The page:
To a true pit master, pulled pork might start with roasting an entire pig over a fire pit. For the rest of us, however, space constraints — not to mention irate neighbors and local laws — probably prohibit such elaborate preparations. Luckily, it's pretty easy to make a more-than-passable (in fact, pretty darn delicious) pulled pork using your Dutch oven.

Our version makes use of a boneless pork shoulder cooked in a flavorful vinegar sauce. It even gets a hint of that authentic firepit flavor (shhh, don't tell!!) from a few spoonfuls of liquid smoke.

Recipe: The Best Pulled Pork Recipe You've Ever Tried

38. Corn Chowder

When we talk of chowder — or "chowdah," in New England-ese — the first kind that comes to mind for many is the kind made with clams. The term chowder, however, simply refers to a type of rich, thick soup, and it doesn't necessarily need to be made with seafood. Corn chowder, in fact, is so hearty and satisfying that you may not even register the fact that it's meat-free.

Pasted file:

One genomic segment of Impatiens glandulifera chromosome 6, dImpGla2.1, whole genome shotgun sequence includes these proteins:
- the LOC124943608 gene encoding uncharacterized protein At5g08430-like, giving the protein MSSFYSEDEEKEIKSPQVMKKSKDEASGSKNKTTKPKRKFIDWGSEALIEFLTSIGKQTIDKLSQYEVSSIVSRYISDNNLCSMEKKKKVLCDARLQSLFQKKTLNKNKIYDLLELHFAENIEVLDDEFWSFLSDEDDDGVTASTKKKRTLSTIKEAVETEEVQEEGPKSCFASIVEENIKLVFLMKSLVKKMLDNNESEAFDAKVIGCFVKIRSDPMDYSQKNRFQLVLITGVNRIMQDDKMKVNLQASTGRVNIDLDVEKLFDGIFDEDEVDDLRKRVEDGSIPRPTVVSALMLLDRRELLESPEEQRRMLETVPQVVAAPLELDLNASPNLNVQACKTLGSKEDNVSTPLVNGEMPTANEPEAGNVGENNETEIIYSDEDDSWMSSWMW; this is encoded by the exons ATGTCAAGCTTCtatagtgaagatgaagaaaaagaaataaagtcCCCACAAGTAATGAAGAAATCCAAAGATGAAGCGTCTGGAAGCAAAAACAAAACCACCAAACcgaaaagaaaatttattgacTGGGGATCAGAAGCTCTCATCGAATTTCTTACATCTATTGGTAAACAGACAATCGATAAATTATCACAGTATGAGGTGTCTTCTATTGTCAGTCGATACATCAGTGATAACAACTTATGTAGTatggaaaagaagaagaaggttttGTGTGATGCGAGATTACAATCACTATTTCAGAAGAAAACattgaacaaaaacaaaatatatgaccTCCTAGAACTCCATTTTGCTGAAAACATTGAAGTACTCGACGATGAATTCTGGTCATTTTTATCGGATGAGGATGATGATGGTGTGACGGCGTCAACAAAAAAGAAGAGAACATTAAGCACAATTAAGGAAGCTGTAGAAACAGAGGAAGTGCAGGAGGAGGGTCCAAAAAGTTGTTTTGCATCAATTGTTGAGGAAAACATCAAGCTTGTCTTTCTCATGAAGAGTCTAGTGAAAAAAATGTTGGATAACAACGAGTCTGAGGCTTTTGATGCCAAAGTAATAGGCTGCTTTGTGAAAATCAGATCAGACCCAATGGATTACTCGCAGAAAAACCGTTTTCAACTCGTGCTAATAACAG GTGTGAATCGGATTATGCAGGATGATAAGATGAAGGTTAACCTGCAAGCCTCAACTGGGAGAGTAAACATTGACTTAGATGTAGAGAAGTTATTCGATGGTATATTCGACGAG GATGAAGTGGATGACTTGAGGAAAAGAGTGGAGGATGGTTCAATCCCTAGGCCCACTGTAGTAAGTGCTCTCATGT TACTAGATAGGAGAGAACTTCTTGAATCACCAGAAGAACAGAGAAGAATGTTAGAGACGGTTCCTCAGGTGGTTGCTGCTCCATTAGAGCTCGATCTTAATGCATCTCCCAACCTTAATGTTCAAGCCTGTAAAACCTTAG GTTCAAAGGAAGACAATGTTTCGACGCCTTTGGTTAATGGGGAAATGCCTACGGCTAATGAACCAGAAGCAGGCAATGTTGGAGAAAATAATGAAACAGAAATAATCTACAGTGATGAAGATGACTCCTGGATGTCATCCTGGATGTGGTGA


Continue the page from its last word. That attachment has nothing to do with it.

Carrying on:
While our corn chowder recipe does include dairy products, you could always use plant-based substitutes to make a vegan version without sacrificing any of its flavor. You could also go in the opposite direction by tossing in some chopped chicken to make it a one-bowl meal complete with meat and veggies. Either way, we're sure you'll be satisfied with the creamy, filling results.

Recipe: This Easy Corn Chowder Is Comfort In A Bowl

39. Tortellini

Some nights you just don't want to deal with a lot of slicing and dicing, simmering this, sautéing that, and then (worst of all) having to wash what seems like every dish in your house just to get dinner on the table. While you may be tempted to order takeout, memories of last month's credit card bill could have you reaching for a bowl of cereal or a frozen dinner instead. Luckily for you, there is no need to resort to any of these measures when instead you can make this super-easy, super-tasty tortellini!